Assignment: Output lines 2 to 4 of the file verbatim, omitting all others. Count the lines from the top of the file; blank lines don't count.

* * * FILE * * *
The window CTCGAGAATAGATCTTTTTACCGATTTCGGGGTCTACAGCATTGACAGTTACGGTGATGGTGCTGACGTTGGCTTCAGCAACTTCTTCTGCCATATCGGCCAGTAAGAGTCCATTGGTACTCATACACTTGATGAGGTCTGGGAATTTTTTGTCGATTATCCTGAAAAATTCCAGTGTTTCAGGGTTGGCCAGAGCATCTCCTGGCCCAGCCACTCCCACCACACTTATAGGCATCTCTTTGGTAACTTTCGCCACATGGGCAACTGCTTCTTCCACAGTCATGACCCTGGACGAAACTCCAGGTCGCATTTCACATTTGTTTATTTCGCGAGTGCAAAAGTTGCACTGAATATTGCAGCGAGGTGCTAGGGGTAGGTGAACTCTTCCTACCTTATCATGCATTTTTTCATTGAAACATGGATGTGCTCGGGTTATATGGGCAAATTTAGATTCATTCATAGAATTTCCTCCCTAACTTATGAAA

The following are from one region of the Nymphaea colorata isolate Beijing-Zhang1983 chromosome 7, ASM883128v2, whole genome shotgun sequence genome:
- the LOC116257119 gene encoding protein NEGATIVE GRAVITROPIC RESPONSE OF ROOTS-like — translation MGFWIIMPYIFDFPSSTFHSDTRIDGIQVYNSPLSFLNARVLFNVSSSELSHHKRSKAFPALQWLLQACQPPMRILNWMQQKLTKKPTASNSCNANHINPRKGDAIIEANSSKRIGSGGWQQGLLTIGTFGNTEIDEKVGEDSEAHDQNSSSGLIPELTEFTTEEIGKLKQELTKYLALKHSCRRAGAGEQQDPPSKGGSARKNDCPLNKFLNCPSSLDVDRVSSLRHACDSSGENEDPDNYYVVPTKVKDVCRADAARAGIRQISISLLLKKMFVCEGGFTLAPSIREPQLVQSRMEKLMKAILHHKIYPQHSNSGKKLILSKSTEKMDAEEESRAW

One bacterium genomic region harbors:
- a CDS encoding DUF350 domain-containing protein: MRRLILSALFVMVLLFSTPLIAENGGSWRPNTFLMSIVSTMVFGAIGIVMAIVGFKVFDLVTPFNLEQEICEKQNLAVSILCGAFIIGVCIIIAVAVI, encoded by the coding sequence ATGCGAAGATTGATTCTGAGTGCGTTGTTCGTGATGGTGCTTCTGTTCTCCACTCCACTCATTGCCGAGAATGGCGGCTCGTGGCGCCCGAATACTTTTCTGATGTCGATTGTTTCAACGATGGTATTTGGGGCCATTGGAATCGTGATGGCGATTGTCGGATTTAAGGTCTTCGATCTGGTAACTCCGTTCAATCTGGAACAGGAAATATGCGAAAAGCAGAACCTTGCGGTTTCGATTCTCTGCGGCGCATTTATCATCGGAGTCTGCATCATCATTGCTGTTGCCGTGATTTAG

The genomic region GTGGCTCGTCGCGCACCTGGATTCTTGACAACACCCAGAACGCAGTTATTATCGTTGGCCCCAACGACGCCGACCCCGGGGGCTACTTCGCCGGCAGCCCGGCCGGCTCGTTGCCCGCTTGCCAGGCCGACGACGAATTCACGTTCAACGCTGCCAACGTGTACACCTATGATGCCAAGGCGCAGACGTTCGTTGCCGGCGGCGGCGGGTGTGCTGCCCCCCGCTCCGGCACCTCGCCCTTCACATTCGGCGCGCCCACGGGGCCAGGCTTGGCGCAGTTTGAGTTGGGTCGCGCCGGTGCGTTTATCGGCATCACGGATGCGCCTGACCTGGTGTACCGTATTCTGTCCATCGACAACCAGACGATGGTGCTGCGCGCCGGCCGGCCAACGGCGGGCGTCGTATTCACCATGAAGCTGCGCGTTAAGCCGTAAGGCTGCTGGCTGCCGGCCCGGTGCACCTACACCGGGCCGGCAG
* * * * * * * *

The following are from one region of the Nymphaea colorata isolate Beijing-Zhang1983 chromosome 7, ASM883128v2, whole genome shotgun sequence genome:
- the LOC116257119 gene encoding protein NEGATIVE GRAVITROPIC RESPONSE OF ROOTS-like — translation MGFWIIMPYIFDFPSSTFHSDTRIDGIQVYNSPLSFLNARVLFNVSSSELSHHKRSKAFPALQWLLQACQPPMRILNWMQQKLTKKPTASNSCNANHINPRKGDAIIEANSSKRIGSGGWQQGLLTIGTFGNTEIDEKVGEDSEAHDQNSSSGLIPELTEFTTEEIGKLKQELTKYLALKHSCRRAGAGEQQDPPSKGGSARKNDCPLNKFLNCPSSLDVDRVSSLRHACDSSGENEDPDNYYVVPTKVKDVCRADAARAGIRQISISLLLKKMFVCEGGFTLAPSIREPQLVQSRMEKLMKAILHHKIYPQHSNSGKKLILSKSTEKMDAEEESRAW

One bacterium genomic region harbors: